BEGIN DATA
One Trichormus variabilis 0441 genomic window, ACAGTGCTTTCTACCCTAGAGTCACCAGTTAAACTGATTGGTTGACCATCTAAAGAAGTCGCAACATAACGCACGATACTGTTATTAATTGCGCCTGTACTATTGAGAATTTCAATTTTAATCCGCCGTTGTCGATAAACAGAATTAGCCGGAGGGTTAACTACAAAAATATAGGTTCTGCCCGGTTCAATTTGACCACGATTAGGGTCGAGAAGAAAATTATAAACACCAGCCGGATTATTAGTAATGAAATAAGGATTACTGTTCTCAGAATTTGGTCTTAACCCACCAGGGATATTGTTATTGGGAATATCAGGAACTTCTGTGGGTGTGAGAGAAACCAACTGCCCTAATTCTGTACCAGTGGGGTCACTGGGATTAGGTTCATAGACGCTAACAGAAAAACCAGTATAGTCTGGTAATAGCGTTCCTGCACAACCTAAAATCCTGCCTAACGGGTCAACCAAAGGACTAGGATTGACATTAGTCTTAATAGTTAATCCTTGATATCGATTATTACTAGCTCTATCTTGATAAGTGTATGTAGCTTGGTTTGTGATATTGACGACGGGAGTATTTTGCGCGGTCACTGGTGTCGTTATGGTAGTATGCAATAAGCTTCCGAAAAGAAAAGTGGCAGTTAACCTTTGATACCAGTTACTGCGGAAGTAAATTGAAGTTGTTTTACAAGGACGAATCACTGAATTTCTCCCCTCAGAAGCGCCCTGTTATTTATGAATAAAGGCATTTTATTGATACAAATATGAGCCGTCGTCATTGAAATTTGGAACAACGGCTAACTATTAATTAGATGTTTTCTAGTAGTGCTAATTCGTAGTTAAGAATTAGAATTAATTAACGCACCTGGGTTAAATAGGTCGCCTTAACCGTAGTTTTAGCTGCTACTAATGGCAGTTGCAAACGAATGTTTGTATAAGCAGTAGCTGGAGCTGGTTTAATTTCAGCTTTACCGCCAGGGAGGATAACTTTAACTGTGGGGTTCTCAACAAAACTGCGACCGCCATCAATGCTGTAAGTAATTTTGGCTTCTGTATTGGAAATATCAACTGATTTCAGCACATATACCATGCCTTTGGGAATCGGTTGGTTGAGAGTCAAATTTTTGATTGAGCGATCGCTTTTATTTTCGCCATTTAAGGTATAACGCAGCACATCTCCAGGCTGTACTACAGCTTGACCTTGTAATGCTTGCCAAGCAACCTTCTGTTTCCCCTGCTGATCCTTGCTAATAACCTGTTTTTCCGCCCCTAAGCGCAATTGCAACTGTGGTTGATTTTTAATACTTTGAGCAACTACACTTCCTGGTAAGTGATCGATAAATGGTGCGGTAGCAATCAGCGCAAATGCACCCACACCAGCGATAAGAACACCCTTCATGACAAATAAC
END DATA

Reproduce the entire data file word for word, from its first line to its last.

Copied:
One Trichormus variabilis 0441 genomic window, ACAGTGCTTTCTACCCTAGAGTCACCAGTTAAACTGATTGGTTGACCATCTAAAGAAGTCGCAACATAACGCACGATACTGTTATTAATTGCGCCTGTACTATTGAGAATTTCAATTTTAATCCGCCGTTGTCGATAAACAGAATTAGCCGGAGGGTTAACTACAAAAATATAGGTTCTGCCCGGTTCAATTTGACCACGATTAGGGTCGAGAAGAAAATTATAAACACCAGCCGGATTATTAGTAATGAAATAAGGATTACTGTTCTCAGAATTTGGTCTTAACCCACCAGGGATATTGTTATTGGGAATATCAGGAACTTCTGTGGGTGTGAGAGAAACCAACTGCCCTAATTCTGTACCAGTGGGGTCACTGGGATTAGGTTCATAGACGCTAACAGAAAAACCAGTATAGTCTGGTAATAGCGTTCCTGCACAACCTAAAATCCTGCCTAACGGGTCAACCAAAGGACTAGGATTGACATTAGTCTTAATAGTTAATCCTTGATATCGATTATTACTAGCTCTATCTTGATAAGTGTATGTAGCTTGGTTTGTGATATTGACGACGGGAGTATTTTGCGCGGTCACTGGTGTCGTTATGGTAGTATGCAATAAGCTTCCGAAAAGAAAAGTGGCAGTTAACCTTTGATACCAGTTACTGCGGAAGTAAATTGAAGTTGTTTTACAAGGACGAATCACTGAATTTCTCCCCTCAGAAGCGCCCTGTTATTTATGAATAAAGGCATTTTATTGATACAAATATGAGCCGTCGTCATTGAAATTTGGAACAACGGCTAACTATTAATTAGATGTTTTCTAGTAGTGCTAATTCGTAGTTAAGAATTAGAATTAATTAACGCACCTGGGTTAAATAGGTCGCCTTAACCGTAGTTTTAGCTGCTACTAATGGCAGTTGCAAACGAATGTTTGTATAAGCAGTAGCTGGAGCTGGTTTAATTTCAGCTTTACCGCCAGGGAGGATAACTTTAACTGTGGGGTTCTCAACAAAACTGCGACCGCCATCAATGCTGTAAGTAATTTTGGCTTCTGTATTGGAAATATCAACTGATTTCAGCACATATACCATGCCTTTGGGAATCGGTTGGTTGAGAGTCAAATTTTTGATTGAGCGATCGCTTTTATTTTCGCCATTTAAGGTATAACGCAGCACATCTCCAGGCTGTACTACAGCTTGACCTTGTAATGCTTGCCAAGCAACCTTCTGTTTCCCCTGCTGATCCTTGCTAATAACCTGTTTTTCCGCCCCTAAGCGCAATTGCAACTGTGGTTGATTTTTAATACTTTGAGCAACTACACTTCCTGGTAAGTGATCGATAAATGGTGCGGTAGCAATCAGCGCAAATGCACCCACACCAGCGATAAGAACACCCTTCATGACAAATAAC